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Missouri Refuses to Pay Ex-Governor's Legal Bills

Missouri has refused to pay two attorneys hired to help Eric Greitens stave off possible impeachment, leaving the bill up to the former governor himself.

By Allison Kite

Missouri has refused to pay two attorneys hired to help Eric Greitens stave off possible impeachment, leaving the bill up to the former governor himself.

The Missouri Office of Administration declined to pay Ross Garber and Edward Greim, who collectively billed the state for more than $150,000.

In two identical letters dated Thursday, Sarah Steelman, who heads the Office of Administration, told Garber and Greim the state wouldn't be paying their firms for legal services they provided Greitens while he was facing possible impeachment by the Missouri House.

"It appears that the primary beneficiary of the legal services that your firm rendered was the former governor individually and that the services were not 'necessary for the efficient conduct' of the Governor's Office," Steelman said.

Steelman added  the office of the governor "at most received incidental benefits" from the attorneys' representation.

Garber said he assumed the office made a "preliminary decision since it lacks any basis in or reasoning in fact or law" and that it would be reconsidered.

As Greitens' attorneys, he said he and Greim were caught in the middle of a "political and politically motivated fight."

"But I expect cooler heads will prevail," he said.

Greitens did not immediately issue a statement.

Garber, a D.C.-based attorney, has represented three other governors facing impeachment: Robert Bentley of Alabama, Mark Sanford of South Carolina and John Rowland of Connecticut. He said he has never had a client -- governor facing impeachment or otherwise -- refuse to pay.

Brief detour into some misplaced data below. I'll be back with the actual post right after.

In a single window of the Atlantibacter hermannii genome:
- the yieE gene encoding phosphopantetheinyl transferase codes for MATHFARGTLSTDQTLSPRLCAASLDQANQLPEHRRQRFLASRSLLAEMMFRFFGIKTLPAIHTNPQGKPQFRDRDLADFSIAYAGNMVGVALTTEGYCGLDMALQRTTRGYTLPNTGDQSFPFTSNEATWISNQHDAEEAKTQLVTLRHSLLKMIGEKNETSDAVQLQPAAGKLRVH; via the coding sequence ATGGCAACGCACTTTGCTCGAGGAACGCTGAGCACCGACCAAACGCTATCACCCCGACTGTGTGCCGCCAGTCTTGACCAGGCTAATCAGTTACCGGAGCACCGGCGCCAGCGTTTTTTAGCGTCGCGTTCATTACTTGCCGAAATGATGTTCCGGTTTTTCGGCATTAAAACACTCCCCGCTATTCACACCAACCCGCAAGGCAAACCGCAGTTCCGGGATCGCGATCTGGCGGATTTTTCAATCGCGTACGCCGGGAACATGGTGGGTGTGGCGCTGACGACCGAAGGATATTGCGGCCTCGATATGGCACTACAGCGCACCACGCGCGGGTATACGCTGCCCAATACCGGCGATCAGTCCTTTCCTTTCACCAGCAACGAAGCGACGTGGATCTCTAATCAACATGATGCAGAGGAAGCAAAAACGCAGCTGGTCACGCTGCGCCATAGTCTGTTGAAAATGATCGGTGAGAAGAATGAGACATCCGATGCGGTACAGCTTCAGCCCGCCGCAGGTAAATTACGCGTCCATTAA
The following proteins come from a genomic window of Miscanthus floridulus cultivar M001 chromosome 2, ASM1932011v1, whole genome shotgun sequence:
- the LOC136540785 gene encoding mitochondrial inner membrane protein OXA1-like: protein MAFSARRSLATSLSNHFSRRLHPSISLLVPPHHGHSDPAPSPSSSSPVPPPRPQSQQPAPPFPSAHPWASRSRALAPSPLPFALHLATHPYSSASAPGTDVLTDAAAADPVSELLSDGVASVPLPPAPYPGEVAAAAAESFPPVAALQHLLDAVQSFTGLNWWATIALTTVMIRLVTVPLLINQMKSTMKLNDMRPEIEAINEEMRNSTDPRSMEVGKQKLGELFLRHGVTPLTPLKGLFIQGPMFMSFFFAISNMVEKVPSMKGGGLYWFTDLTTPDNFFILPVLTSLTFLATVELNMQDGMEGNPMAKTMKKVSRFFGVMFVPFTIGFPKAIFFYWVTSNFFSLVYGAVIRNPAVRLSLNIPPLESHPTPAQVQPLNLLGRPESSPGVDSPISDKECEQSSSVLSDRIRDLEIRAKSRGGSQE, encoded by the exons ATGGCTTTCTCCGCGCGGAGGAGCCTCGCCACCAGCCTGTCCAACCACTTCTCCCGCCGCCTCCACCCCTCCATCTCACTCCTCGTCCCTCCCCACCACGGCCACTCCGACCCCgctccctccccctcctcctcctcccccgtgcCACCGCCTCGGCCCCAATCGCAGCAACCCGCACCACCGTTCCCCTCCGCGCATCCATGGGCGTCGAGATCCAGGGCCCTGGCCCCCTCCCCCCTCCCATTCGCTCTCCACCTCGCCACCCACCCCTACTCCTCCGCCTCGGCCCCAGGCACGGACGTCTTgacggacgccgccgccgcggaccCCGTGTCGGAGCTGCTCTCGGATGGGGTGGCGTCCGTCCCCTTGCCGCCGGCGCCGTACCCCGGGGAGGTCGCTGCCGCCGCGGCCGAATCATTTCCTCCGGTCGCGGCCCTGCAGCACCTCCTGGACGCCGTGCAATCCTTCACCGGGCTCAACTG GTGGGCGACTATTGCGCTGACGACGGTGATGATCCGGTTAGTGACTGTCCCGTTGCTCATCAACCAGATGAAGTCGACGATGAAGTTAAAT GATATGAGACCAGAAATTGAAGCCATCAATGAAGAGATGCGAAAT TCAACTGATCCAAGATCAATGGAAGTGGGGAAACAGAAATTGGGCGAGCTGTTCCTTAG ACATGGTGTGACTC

"Other states honor their contracts, and it may become more difficult for Missouri to enter into contracts, particularly with lawyers, if it is not going to honor them," Garber said.

Garber said his firm, Connecticut-based Shipman & Goodwin, was considering all legal options.

Greim did not immediately return a request for comment.

Greitens' hiring of Garber and Greim has come under scrutiny in recent weeks by Missouri's Democratic Auditor Nicole Galloway, Republican Attorney General Josh Hawley and Republican Rep. Jay Barnes. All discouraged the state from paying the attorneys.

Barnes sent Steelman a letter earlier this week arguing she shouldn't authorize payments to the attorneys because Greitens hired them for his own benefit and said the cost of their legal fees "should be borne exclusively by Eric Greitens himself."

Garber and Greim have said repeatedly they were representing the office of the governor, not Greitens individually.

Galloway had urged Steelman and Missouri Treasurer Eric Schmitt not to authorize the payments. In a letter, Galloway's office argued the Missouri Supreme Court had ruled Schmitt's office had the authority to refuse contract payments, but Schmitt's office argued the ruling did not give the treasurer blanket authority to do so.

Earlier this week, Greim said he and Garber were hired to protect the integrity of the office and called it "puzzling" that members of a House committee investigating Greitens relied on both attorneys as counsel during proceedings but later took issue with paying them.

Hawley said Greitens hired Garber and Greim illegally because the Attorney General's Office needs to approve outside counsel for the Governor's Office.

In her letter, Steelman said Greitens had the authority to hire Garber and Greim, but the governor himself -- not the office -- benefited from their legal services.

In a statement, Galloway said she was glad to see her concerns addressed.

"Taxpayer dollars should not be wasted by paying for Eric Greitens' private attorneys," Galloway said.

(c)2018 The Kansas City Star (Kansas City, Mo.)

Caroline Cournoyer is GOVERNING's senior web editor.
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